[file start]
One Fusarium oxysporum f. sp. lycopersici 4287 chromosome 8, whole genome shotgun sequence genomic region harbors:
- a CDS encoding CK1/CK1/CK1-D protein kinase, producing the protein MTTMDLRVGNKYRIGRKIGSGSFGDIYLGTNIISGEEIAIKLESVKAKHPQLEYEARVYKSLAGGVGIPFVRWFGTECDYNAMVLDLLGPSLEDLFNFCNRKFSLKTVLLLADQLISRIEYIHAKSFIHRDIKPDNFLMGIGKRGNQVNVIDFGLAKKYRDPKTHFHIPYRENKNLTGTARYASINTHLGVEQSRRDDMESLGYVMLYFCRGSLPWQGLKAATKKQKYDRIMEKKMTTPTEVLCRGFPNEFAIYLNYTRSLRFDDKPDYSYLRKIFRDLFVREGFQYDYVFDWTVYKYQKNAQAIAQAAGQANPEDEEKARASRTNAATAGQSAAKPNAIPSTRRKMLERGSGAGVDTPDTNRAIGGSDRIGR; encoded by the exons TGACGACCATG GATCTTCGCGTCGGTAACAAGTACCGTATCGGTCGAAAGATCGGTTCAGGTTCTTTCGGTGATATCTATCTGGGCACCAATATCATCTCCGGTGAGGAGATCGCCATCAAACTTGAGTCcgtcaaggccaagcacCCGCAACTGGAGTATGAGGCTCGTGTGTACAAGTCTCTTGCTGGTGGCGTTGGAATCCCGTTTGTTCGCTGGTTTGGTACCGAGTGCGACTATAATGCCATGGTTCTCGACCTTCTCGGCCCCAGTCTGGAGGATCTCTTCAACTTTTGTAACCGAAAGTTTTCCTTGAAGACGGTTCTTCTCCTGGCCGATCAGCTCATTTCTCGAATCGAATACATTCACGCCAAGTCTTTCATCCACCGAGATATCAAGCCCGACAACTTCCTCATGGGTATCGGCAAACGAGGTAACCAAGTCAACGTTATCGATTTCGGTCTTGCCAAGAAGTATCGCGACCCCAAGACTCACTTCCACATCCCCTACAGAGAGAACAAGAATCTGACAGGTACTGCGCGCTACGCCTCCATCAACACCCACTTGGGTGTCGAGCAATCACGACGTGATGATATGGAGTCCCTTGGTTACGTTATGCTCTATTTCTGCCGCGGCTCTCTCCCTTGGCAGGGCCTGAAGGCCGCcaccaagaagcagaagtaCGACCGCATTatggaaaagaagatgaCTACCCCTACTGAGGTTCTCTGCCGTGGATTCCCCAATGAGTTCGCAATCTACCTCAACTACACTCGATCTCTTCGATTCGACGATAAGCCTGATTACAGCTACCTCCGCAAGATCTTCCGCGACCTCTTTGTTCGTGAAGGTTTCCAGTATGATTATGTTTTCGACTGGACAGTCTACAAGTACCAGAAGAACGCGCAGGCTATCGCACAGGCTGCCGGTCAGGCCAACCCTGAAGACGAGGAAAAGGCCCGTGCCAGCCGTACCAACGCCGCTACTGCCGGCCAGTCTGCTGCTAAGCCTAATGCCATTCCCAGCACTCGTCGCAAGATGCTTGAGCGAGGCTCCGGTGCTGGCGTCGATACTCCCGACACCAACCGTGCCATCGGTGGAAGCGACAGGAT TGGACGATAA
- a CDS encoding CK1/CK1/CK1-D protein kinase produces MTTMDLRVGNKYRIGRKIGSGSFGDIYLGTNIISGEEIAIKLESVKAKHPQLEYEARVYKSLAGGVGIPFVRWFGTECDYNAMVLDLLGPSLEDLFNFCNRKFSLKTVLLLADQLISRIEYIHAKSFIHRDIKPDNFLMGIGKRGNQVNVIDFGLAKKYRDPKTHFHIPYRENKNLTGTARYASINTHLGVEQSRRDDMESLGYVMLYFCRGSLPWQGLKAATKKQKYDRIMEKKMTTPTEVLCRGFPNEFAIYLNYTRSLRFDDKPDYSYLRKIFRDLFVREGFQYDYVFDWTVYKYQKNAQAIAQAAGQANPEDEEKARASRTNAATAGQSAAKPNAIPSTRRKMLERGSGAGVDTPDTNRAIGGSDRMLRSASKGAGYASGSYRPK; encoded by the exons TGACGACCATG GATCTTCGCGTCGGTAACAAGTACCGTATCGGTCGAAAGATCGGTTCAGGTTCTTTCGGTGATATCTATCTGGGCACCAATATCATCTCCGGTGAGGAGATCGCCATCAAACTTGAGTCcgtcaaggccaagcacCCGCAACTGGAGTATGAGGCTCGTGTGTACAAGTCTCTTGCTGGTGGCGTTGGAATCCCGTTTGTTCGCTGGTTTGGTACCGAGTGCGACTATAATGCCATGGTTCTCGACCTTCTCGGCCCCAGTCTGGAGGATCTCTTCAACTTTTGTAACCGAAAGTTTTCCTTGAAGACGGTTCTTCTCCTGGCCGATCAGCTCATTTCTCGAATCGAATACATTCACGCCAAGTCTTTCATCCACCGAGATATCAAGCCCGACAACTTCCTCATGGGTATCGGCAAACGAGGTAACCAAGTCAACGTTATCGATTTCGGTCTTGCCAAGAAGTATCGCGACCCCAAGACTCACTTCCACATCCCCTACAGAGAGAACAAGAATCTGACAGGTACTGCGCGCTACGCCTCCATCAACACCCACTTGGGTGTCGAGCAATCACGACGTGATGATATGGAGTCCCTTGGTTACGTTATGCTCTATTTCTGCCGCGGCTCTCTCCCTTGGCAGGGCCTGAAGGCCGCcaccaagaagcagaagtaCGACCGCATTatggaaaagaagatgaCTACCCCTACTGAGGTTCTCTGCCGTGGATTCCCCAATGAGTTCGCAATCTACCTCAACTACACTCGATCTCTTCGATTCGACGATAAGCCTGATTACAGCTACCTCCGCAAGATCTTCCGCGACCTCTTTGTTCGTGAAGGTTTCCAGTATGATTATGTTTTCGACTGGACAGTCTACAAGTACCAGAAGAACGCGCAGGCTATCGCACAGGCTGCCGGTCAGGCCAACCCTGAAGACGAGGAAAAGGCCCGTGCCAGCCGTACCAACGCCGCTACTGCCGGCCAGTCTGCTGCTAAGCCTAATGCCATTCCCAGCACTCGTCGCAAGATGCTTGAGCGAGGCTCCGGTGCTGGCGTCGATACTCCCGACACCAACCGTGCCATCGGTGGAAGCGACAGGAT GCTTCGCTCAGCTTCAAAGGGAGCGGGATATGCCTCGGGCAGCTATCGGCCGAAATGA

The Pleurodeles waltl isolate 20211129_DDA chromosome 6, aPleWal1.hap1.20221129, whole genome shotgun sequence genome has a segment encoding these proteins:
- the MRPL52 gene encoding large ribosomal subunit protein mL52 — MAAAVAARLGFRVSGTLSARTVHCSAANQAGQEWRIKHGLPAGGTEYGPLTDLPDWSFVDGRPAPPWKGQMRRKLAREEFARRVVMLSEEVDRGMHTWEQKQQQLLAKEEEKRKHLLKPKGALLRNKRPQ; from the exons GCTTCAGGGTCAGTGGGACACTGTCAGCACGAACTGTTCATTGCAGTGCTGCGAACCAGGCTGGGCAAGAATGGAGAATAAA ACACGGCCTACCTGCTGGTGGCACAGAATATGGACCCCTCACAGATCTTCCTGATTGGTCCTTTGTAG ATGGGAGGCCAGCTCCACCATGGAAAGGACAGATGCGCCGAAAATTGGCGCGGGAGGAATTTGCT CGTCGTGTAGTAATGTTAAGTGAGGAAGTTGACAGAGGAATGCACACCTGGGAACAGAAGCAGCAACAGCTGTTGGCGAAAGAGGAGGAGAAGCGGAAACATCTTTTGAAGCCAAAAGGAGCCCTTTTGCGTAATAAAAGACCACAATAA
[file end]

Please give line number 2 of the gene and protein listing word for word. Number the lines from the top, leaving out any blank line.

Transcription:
- a CDS encoding CK1/CK1/CK1-D protein kinase, producing the protein MTTMDLRVGNKYRIGRKIGSGSFGDIYLGTNIISGEEIAIKLESVKAKHPQLEYEARVYKSLAGGVGIPFVRWFGTECDYNAMVLDLLGPSLEDLFNFCNRKFSLKTVLLLADQLISRIEYIHAKSFIHRDIKPDNFLMGIGKRGNQVNVIDFGLAKKYRDPKTHFHIPYRENKNLTGTARYASINTHLGVEQSRRDDMESLGYVMLYFCRGSLPWQGLKAATKKQKYDRIMEKKMTTPTEVLCRGFPNEFAIYLNYTRSLRFDDKPDYSYLRKIFRDLFVREGFQYDYVFDWTVYKYQKNAQAIAQAAGQANPEDEEKARASRTNAATAGQSAAKPNAIPSTRRKMLERGSGAGVDTPDTNRAIGGSDRIGR; encoded by the exons TGACGACCATG GATCTTCGCGTCGGTAACAAGTACCGTATCGGTCGAAAGATCGGTTCAGGTTCTTTCGGTGATATCTATCTGGGCACCAATATCATCTCCGGTGAGGAGATCGCCATCAAACTTGAGTCcgtcaaggccaagcacCCGCAACTGGAGTATGAGGCTCGTGTGTACAAGTCTCTTGCTGGTGGCGTTGGAATCCCGTTTGTTCGCTGGTTTGGTACCGAGTGCGACTATAATGCCATGGTTCTCGACCTTCTCGGCCCCAGTCTGGAGGATCTCTTCAACTTTTGTAACCGAAAGTTTTCCTTGAAGACGGTTCTTCTCCTGGCCGATCAGCTCATTTCTCGAATCGAATACATTCACGCCAAGTCTTTCATCCACCGAGATATCAAGCCCGACAACTTCCTCATGGGTATCGGCAAACGAGGTAACCAAGTCAACGTTATCGATTTCGGTCTTGCCAAGAAGTATCGCGACCCCAAGACTCACTTCCACATCCCCTACAGAGAGAACAAGAATCTGACAGGTACTGCGCGCTACGCCTCCATCAACACCCACTTGGGTGTCGAGCAATCACGACGTGATGATATGGAGTCCCTTGGTTACGTTATGCTCTATTTCTGCCGCGGCTCTCTCCCTTGGCAGGGCCTGAAGGCCGCcaccaagaagcagaagtaCGACCGCATTatggaaaagaagatgaCTACCCCTACTGAGGTTCTCTGCCGTGGATTCCCCAATGAGTTCGCAATCTACCTCAACTACACTCGATCTCTTCGATTCGACGATAAGCCTGATTACAGCTACCTCCGCAAGATCTTCCGCGACCTCTTTGTTCGTGAAGGTTTCCAGTATGATTATGTTTTCGACTGGACAGTCTACAAGTACCAGAAGAACGCGCAGGCTATCGCACAGGCTGCCGGTCAGGCCAACCCTGAAGACGAGGAAAAGGCCCGTGCCAGCCGTACCAACGCCGCTACTGCCGGCCAGTCTGCTGCTAAGCCTAATGCCATTCCCAGCACTCGTCGCAAGATGCTTGAGCGAGGCTCCGGTGCTGGCGTCGATACTCCCGACACCAACCGTGCCATCGGTGGAAGCGACAGGAT TGGACGATAA